The conflicts that develop over control issues may suggest the struggles the child experiences as she grows up. Part of our development involves the child striving to gain a sense of independence and integrity while the parent needs to control the behavior of the child. This may not be the ideal description of growing up in a healthy way, but the struggle, if not resolved, is sometimes carried on into adult life. Unresolved control issues may lead the child who grows into adulthood to model him- or herself after the controlling parent, or, conversely, to play out rebellious behaviors (often finding partners who they can rebel against).
It is advisable for parents to imbue their children with a sense of love, integrity, and independence (along with structure and containment) as they grow up. Often, however, there is a child-rearing pattern in which the behavior of the child is kept totally under control. A dominated child is one who feels drained of a sense of personal integrity and their adult lives may be characterized by a feeling that life is a struggle either to control or be controlled.
Marriages with control issues are sometimes in conflict. A viable marriage is usually one in which each partner can enjoy a sense of personal integrity. In the adaptive marriage there are usually some control behaviors between the partners, but clear boundaries have been established and there is a fairly equal balance between the two partners in the amount of controlling each tries to do. There is also usually good communication so that feelings that underlie the control issue can be talked about freely.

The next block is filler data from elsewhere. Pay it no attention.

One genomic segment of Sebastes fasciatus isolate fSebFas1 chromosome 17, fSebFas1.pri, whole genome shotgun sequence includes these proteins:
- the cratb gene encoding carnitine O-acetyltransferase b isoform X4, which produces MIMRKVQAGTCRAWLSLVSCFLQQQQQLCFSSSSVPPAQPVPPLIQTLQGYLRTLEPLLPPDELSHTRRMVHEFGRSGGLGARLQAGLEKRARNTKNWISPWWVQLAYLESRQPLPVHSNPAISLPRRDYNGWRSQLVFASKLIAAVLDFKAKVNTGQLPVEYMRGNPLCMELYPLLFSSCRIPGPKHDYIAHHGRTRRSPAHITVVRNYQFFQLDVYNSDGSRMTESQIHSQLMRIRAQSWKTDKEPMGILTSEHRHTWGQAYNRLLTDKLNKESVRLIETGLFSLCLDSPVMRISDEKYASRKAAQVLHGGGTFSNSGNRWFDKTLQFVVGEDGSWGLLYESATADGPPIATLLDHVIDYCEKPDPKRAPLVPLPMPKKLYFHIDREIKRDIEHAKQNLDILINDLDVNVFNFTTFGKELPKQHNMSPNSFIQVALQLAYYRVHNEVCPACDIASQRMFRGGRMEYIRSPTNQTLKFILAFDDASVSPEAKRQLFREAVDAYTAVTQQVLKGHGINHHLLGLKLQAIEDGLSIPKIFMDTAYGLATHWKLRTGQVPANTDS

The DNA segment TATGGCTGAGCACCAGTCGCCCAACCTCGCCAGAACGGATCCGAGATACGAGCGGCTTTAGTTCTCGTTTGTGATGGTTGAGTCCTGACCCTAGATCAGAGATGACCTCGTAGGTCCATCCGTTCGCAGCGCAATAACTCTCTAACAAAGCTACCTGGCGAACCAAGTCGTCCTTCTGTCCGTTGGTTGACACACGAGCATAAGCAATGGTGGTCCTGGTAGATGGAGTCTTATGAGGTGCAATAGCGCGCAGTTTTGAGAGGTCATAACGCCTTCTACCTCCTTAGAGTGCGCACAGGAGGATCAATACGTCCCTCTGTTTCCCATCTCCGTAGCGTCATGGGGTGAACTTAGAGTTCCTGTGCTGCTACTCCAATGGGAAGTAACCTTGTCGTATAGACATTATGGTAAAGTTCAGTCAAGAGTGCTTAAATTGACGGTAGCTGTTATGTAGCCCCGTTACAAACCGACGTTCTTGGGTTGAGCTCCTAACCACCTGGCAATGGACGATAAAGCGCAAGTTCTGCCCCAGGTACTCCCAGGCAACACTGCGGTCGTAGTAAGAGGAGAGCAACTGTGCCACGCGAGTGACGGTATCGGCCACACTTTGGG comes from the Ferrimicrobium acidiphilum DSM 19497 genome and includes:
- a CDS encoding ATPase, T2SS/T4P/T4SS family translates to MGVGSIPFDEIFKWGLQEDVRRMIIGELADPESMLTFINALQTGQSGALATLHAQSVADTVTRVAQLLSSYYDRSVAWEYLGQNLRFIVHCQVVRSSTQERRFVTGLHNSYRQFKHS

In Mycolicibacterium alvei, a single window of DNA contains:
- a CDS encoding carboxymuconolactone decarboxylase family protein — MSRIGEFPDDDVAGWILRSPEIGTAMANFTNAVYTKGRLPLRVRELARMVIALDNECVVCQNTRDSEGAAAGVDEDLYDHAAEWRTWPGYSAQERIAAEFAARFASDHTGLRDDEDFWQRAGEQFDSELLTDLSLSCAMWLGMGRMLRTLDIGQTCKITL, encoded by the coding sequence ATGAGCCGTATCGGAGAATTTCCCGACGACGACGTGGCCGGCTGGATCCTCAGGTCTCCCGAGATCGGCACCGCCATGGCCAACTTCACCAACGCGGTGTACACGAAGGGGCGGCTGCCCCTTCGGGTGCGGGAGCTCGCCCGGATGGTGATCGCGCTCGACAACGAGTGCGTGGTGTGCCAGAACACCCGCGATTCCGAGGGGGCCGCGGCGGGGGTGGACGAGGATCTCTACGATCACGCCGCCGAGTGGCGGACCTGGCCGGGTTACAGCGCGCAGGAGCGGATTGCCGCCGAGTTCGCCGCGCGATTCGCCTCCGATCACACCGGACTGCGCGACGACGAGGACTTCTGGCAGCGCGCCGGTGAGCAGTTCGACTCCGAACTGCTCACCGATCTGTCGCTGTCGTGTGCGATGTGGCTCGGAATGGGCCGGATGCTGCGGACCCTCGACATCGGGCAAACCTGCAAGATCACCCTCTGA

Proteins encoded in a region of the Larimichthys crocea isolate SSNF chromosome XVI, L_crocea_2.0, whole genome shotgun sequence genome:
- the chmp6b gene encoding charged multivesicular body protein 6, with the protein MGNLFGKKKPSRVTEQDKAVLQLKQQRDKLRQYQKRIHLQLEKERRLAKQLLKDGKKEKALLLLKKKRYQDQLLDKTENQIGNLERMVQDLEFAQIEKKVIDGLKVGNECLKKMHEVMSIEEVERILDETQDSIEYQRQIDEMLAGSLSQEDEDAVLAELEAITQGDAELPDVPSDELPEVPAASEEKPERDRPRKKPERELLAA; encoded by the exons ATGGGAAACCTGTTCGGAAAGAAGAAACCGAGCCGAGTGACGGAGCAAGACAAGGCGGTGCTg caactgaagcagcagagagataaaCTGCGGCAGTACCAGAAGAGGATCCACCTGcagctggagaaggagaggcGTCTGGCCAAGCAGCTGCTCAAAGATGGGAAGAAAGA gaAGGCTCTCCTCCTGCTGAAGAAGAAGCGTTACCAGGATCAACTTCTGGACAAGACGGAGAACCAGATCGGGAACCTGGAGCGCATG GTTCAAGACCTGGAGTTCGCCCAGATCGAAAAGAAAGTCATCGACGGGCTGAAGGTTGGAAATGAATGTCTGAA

In conflicted marriages one or both partners may feel that the only way to achieve fulfillment in life is to get the other partner to provide one’s comfort, and that may mean controlling the other person’s behavior. In this situation there is an attempt to make the other partner completely responsible for one’s own fulfillment, and this is where the control cycle comes into play. People sometimes take the old saying, “Find your one true love and you’ll have happiness ever after,” a bit too seriously. Finding a good partner is part of it, but developing a sense of one’s own personal integrity is most of it.
It takes two to play the control game in a marriage. If one partner, either the controller or the controlled, decides not to play, it is difficult for the other to try to continue the old patterns. Of course, in childrearing the child often does not have a choice and must continue to play the game, often to the longterm detriment of everyone.
Control is a relative term. The controller seldom defines him- or herself as the one with the control. This person usually has a self-image characterized by such notions as being needy, wanting closeness, and wanting interdependence. Indeed, the controller usually sees the partner as having all the power. The partner in turn feels that the neediness of the other is controlling every aspect of the relationship. So both partners usually end up accusing the other of having all the control.
Baya Mebarek, Psy.D., LMFT
San Diego Couples and Family Therapy serves the surrounding areas of Sorrento Valley Road as La Jolla, UTC San Diego, Del Mar, Rancho Santa Fe, Rancho Bernardo, Rancho Penasquitos, Poway, University City and Escondido.